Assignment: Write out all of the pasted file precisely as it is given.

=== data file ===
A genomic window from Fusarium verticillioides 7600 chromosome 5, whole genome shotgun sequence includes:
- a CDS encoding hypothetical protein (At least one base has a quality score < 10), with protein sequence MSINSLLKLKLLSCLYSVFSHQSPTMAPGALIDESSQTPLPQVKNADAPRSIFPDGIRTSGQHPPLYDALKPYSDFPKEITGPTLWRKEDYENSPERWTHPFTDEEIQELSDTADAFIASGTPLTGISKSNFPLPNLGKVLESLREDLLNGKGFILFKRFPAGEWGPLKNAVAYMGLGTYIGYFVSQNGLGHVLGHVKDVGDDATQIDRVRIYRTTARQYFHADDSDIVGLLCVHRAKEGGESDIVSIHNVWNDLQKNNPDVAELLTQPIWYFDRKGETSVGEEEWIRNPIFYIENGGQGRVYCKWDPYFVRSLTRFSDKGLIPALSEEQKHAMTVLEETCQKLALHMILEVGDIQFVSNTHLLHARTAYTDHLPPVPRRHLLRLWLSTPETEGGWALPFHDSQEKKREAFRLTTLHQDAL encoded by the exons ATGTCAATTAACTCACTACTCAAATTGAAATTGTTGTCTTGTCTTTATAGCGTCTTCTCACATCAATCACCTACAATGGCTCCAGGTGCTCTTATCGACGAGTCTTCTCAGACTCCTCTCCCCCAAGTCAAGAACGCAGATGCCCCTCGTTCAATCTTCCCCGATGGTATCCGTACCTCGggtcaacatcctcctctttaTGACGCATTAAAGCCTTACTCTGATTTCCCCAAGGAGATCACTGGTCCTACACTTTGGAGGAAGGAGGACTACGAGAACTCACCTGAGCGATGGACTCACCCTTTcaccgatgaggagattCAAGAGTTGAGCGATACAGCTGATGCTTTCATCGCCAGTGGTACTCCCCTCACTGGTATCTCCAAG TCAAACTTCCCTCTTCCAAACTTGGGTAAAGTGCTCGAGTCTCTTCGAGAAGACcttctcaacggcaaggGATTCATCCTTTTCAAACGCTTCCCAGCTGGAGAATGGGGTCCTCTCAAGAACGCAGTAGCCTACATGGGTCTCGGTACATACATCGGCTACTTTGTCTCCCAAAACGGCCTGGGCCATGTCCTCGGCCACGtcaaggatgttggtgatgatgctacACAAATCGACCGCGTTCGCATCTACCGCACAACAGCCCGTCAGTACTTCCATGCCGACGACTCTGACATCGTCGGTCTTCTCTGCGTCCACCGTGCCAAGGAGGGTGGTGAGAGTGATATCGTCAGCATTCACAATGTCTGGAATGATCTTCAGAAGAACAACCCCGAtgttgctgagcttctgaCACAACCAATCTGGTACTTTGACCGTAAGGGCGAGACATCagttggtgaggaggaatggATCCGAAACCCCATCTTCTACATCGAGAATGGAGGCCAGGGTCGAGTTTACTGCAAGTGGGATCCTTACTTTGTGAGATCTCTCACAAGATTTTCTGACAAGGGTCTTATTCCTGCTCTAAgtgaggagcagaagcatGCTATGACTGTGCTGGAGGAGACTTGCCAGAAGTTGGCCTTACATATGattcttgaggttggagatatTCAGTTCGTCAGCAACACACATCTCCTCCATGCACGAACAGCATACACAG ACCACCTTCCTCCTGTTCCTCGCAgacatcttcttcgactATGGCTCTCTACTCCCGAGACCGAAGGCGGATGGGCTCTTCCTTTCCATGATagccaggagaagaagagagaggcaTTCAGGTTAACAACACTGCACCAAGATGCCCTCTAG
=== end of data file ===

A genomic window from Fusarium verticillioides 7600 chromosome 5, whole genome shotgun sequence includes:
- a CDS encoding hypothetical protein (At least one base has a quality score < 10), with protein sequence MSINSLLKLKLLSCLYSVFSHQSPTMAPGALIDESSQTPLPQVKNADAPRSIFPDGIRTSGQHPPLYDALKPYSDFPKEITGPTLWRKEDYENSPERWTHPFTDEEIQELSDTADAFIASGTPLTGISKSNFPLPNLGKVLESLREDLLNGKGFILFKRFPAGEWGPLKNAVAYMGLGTYIGYFVSQNGLGHVLGHVKDVGDDATQIDRVRIYRTTARQYFHADDSDIVGLLCVHRAKEGGESDIVSIHNVWNDLQKNNPDVAELLTQPIWYFDRKGETSVGEEEWIRNPIFYIENGGQGRVYCKWDPYFVRSLTRFSDKGLIPALSEEQKHAMTVLEETCQKLALHMILEVGDIQFVSNTHLLHARTAYTDHLPPVPRRHLLRLWLSTPETEGGWALPFHDSQEKKREAFRLTTLHQDAL encoded by the exons ATGTCAATTAACTCACTACTCAAATTGAAATTGTTGTCTTGTCTTTATAGCGTCTTCTCACATCAATCACCTACAATGGCTCCAGGTGCTCTTATCGACGAGTCTTCTCAGACTCCTCTCCCCCAAGTCAAGAACGCAGATGCCCCTCGTTCAATCTTCCCCGATGGTATCCGTACCTCGggtcaacatcctcctctttaTGACGCATTAAAGCCTTACTCTGATTTCCCCAAGGAGATCACTGGTCCTACACTTTGGAGGAAGGAGGACTACGAGAACTCACCTGAGCGATGGACTCACCCTTTcaccgatgaggagattCAAGAGTTGAGCGATACAGCTGATGCTTTCATCGCCAGTGGTACTCCCCTCACTGGTATCTCCAAG TCAAACTTCCCTCTTCCAAACTTGGGTAAAGTGCTCGAGTCTCTTCGAGAAGACcttctcaacggcaaggGATTCATCCTTTTCAAACGCTTCCCAGCTGGAGAATGGGGTCCTCTCAAGAACGCAGTAGCCTACATGGGTCTCGGTACATACATCGGCTACTTTGTCTCCCAAAACGGCCTGGGCCATGTCCTCGGCCACGtcaaggatgttggtgatgatgctacACAAATCGACCGCGTTCGCATCTACCGCACAACAGCCCGTCAGTACTTCCATGCCGACGACTCTGACATCGTCGGTCTTCTCTGCGTCCACCGTGCCAAGGAGGGTGGTGAGAGTGATATCGTCAGCATTCACAATGTCTGGAATGATCTTCAGAAGAACAACCCCGAtgttgctgagcttctgaCACAACCAATCTGGTACTTTGACCGTAAGGGCGAGACATCagttggtgaggaggaatggATCCGAAACCCCATCTTCTACATCGAGAATGGAGGCCAGGGTCGAGTTTACTGCAAGTGGGATCCTTACTTTGTGAGATCTCTCACAAGATTTTCTGACAAGGGTCTTATTCCTGCTCTAAgtgaggagcagaagcatGCTATGACTGTGCTGGAGGAGACTTGCCAGAAGTTGGCCTTACATATGattcttgaggttggagatatTCAGTTCGTCAGCAACACACATCTCCTCCATGCACGAACAGCATACACAG ACCACCTTCCTCCTGTTCCTCGCAgacatcttcttcgactATGGCTCTCTACTCCCGAGACCGAAGGCGGATGGGCTCTTCCTTTCCATGATagccaggagaagaagagagaggcaTTCAGGTTAACAACACTGCACCAAGATGCCCTCTAG